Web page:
Department of Computing Science
University of Alberta
H. James Hoover
Professor Emeritus of Computing Science
Office: Athabasca Hall 3-08
Hair today (1990) ... gone tomororow (2011).

When I'm asked what I do as a professor my reply now is: "My job is to keep the next dark ages at bay as long as possible."

Life is too short to waste on fancy web pages. My previous pages were a mess, and many of the links were broken as a result of a file system reorganization, so it made sense to retire them.

But one still needs to put things out for public consumption. So what to do? Well, my children seem to never navigate, they just query and get there directly. Even on their computers, they just type into the search box to run an application. So why not make Google do the work for you?

My goal is that you should be able to find stuff on my site with a simple search query rather than navigating about. We shall see how this works out.

Quick links are still a good idea if they capture defaults for part of your audience:

Teaching Interests

CMPUT 325 - Non-procedural programming
Course Schedule (Work in Progress)
Functional Programming Notes
Week07.zip sample programs, DOS format
Concrete or Tangible Computing is a work in progress that uses the Arduno platform to present a unified core introduction to Computing Science. Here are the working notes, no warranty expressed or implied. We are currently using these notes in CMPUT 274/275 our new intro course for Computing Science students. This work in progress, along with our expanding Arduino software library can be found here:
CMPUT 272 - Introduction to Logic in Computing Science, Hoover and Rudnicki version
The online logic part of the course
.zip of online logic part of the course
The full course notes from 2002 (pdf).
Example 1 of Proof By Induction for Math Students
The Course Browser Project We have over 7000 courses at the University of Alberta. As a student in an increasingly interdisciplinary world how do you navigate the web of courses? Here is a prototype developed by my MSc. student Camilo Arango Moreno for his MSc in 2009. Camilo is now at Google. The prototype application is written in Flex, and you try running it here CB1/main.html His thesis describing the project and user studies is CamiloArangoMorenoMSc2009.pdf

Research Interests

Note to prospective students:

I am a member of the Software Engineering Research Lab which consists of four faculty members: myself, Abram Hindle http://softwareprocess.es/static/SoftwareProcess.es.html, Eleni Stroulia http://www.cs.ualberta.ca/~stroulia, and Ken Wong http://www.cs.ualberta.ca/~kenw.

M.Sc. students who are interested in Software Engineering can join our research group on arrival. Normally you won't find a supervisor or thesis research topic until you have taken at least one term of courses in our graduate program, at least one of which has something to do with software engineering. We also expect you to show up at the regular weekly group meetings to get an idea of what research projects are going on.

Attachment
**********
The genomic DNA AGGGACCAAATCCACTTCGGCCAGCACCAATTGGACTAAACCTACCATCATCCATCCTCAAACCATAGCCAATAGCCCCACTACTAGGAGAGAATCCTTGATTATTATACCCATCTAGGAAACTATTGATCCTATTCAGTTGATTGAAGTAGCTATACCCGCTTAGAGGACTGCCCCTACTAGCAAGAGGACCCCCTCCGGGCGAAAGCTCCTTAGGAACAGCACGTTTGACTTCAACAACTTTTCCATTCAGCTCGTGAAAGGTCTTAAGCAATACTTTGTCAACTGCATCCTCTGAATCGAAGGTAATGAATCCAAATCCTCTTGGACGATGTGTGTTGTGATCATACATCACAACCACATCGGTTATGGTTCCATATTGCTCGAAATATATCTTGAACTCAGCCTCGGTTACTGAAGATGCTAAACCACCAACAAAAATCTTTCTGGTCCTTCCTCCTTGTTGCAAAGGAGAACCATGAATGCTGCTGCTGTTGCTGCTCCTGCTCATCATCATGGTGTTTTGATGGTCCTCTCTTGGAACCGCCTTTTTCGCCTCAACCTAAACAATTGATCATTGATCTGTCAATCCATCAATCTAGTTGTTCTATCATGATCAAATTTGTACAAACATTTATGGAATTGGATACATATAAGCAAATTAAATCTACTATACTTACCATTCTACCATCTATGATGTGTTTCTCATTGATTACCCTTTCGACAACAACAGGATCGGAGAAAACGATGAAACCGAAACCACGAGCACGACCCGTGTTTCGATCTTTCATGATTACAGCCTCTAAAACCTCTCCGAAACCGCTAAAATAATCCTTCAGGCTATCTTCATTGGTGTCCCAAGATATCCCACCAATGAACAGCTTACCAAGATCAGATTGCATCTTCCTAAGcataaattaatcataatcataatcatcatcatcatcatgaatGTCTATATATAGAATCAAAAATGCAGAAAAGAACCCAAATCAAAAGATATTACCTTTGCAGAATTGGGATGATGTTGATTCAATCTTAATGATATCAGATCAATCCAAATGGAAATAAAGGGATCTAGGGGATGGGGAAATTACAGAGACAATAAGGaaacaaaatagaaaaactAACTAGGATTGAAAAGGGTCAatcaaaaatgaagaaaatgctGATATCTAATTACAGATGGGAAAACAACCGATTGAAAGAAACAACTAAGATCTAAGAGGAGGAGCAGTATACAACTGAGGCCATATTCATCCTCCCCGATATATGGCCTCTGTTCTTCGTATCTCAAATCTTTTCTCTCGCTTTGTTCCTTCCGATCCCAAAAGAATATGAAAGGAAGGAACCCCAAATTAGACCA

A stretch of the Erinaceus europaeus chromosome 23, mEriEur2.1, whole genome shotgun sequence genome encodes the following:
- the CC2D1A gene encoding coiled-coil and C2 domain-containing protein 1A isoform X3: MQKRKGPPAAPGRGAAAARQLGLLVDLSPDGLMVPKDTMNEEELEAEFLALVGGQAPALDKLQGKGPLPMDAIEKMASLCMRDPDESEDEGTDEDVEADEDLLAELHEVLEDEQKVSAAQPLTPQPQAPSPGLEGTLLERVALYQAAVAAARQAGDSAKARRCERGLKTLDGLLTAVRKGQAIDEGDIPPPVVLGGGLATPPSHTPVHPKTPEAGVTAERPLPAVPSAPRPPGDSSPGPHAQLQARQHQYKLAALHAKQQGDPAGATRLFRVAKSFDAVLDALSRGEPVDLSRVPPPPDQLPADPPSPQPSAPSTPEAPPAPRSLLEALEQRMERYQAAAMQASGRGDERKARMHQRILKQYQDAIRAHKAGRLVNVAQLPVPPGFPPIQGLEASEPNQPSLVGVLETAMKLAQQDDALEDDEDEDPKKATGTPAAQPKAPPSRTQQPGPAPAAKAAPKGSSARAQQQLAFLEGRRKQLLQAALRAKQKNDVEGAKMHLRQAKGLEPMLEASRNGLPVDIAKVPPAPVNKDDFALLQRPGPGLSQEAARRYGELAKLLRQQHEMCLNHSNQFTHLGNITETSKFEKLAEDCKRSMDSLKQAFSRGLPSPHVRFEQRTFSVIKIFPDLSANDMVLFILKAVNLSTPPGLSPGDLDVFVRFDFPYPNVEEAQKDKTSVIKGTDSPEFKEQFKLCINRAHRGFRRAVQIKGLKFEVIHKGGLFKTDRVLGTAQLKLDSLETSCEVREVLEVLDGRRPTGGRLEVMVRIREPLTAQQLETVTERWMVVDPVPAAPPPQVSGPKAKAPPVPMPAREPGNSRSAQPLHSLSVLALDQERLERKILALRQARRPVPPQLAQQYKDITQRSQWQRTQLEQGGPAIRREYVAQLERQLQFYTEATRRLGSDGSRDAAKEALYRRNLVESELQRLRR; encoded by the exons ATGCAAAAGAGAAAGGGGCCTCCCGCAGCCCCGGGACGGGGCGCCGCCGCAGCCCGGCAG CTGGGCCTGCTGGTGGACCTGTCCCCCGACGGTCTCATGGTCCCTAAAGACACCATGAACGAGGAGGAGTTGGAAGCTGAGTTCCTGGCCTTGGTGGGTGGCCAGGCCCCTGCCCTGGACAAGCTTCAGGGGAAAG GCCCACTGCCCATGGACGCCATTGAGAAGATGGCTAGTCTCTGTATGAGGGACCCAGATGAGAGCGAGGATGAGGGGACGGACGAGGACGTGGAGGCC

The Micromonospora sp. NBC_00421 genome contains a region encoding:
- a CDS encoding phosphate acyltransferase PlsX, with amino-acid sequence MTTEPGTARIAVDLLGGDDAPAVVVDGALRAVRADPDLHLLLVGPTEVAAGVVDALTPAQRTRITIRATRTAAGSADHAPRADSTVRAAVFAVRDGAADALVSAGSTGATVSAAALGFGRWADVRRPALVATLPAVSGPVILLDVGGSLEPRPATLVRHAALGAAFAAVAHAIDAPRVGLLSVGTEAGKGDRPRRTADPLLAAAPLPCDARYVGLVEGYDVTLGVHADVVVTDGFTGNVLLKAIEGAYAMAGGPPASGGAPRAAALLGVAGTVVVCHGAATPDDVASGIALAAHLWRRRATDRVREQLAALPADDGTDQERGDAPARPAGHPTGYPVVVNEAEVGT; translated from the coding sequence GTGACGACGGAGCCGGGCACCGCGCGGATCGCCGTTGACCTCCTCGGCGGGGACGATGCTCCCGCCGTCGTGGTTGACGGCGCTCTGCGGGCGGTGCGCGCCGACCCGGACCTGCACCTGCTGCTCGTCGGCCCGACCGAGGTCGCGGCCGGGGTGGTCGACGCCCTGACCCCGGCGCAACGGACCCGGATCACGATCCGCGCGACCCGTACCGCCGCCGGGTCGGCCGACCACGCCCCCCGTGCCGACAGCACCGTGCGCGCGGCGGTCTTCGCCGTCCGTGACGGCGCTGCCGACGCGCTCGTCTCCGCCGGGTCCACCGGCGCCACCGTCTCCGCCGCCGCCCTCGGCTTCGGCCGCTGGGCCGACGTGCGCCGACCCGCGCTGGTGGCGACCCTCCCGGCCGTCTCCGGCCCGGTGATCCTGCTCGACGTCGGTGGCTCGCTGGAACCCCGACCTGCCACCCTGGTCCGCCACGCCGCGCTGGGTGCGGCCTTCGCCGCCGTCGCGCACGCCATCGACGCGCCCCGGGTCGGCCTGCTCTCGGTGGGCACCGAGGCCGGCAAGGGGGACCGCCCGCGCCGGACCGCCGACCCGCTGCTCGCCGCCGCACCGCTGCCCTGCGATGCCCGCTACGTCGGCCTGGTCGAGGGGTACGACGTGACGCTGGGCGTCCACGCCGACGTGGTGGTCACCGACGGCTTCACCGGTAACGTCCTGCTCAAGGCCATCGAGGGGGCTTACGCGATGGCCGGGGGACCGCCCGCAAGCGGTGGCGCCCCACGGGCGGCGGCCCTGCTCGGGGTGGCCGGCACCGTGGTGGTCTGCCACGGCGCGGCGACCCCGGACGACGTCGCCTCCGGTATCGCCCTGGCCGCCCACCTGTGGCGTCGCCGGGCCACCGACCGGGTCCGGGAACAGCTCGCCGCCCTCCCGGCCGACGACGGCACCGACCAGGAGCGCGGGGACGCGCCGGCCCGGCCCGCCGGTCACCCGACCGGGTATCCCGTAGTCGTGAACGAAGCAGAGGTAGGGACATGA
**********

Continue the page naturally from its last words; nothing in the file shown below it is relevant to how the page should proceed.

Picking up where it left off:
The Software Engineering Group has no direct control over admissions to the Department of Computing Science. Please direct your bureaucratic inquiries to http://www.cs.ualberta.ca/programs/graduate/. But don't hesitate to drop us a note when you have started the application process if you have any questions or simply want to attract our attention. For students interested in a combination, such as AI and Software Engineering, or Graphics and Software Architecture, we often do co-supervision.

We scan the pending applications regularly to identify promising students. When you apply for Ph.D. studies you must have a supporting supervisor. We will review your application and contact you after you have passed the initial application steps. If your application is in progress and you don't hear from us, send us a note.

Because I will be retiring from the U of A on June 30, 2014 I'm not accepting any new students.

Spam note: Because of the insane amount of junk mail that is being sent to me I have spam filtering in place. In particular, if you send me mail from a hotmail or yahhoo account it might be silently dropped.
We live in a society exquisitely dependent on science and technology, in which hardly anyone knows anything about science and technology. This is a prescription for disaster. We might get away with it for a while, but sooner or later this combustible mixture of ignorance and power is going to blow up in our faces.
Carl Sagan
Technology, like music, is enriched by variety.
Henry Petroski in Small Things Considered: Why there is no perfect design, p 192.
"So little time, so much to waste..."
Jim Hoover on Facebook

Version 2014-05-26 Updated retirement info.
Version 2014-01-04 CMPUT 325 web pages added.